Offset: Despite some positive movement, wage gains are still largely being offset but price increases.
Muted: Inflation is still tame despite all of the rhetoric to the contrary.
Forever Behind: Part of the reason that the oil market is cyclical is that extraction tends to lag behind price substantially.
Vanishing: The great New York City department store apocalypse is for real.
Hanging In There: Despite plans to replace it, LIBOR is still hanging around in a lot of newly-issued loan docs.
Held Back: Student loans, high rent and location preferences are among the largest impediments to Millennial home ownership.
Offset: The fact that housing has trailed the economic expansion could provide a tailwind as the market plays catch up to the broader economy.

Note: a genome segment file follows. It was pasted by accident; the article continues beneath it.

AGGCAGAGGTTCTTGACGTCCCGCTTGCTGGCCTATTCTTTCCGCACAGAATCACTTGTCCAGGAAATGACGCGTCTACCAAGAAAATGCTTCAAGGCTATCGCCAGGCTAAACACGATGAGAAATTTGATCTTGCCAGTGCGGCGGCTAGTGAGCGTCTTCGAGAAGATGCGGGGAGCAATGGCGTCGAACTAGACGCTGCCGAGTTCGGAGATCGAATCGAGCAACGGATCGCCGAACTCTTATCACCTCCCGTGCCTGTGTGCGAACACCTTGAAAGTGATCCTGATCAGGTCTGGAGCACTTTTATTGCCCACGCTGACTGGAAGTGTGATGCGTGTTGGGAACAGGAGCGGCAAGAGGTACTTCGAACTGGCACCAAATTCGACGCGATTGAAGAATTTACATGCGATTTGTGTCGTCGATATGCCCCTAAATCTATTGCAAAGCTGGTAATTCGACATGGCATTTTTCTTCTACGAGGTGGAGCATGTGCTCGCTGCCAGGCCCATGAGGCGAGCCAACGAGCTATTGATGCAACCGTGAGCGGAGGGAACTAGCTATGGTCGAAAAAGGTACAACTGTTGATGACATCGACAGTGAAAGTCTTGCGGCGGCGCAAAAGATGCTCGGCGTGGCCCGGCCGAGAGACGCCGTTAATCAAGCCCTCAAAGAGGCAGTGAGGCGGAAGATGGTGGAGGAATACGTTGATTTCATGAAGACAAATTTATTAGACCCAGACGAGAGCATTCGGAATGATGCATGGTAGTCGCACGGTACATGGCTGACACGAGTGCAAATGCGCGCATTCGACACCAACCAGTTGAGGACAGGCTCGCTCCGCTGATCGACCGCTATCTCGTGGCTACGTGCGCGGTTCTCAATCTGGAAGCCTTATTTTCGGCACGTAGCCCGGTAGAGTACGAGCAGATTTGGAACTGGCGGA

Late Entrant: Why Uber will eventually prevail in the scooter wars despite currently not having a market position.
Hold Out: The Blockbuster video in Bend, Oregon is the last one left in the US and the owner has no plans to close anytime soon.
Don’t Call it a Comeback: How Microsoft and CEO Staya Nadella won back Wall Street after years of stagnation.
Chart of the Day
Real Wages Have Stalled Out:
Panic Attack: A burglar in Vancouver got stuck in an escape room when he tried to rob a local business and had to call 911 in order to get out.
Round Trip: A man was sent back to jail after refusing to pay for his cab ride home after his release from said jail because Florida.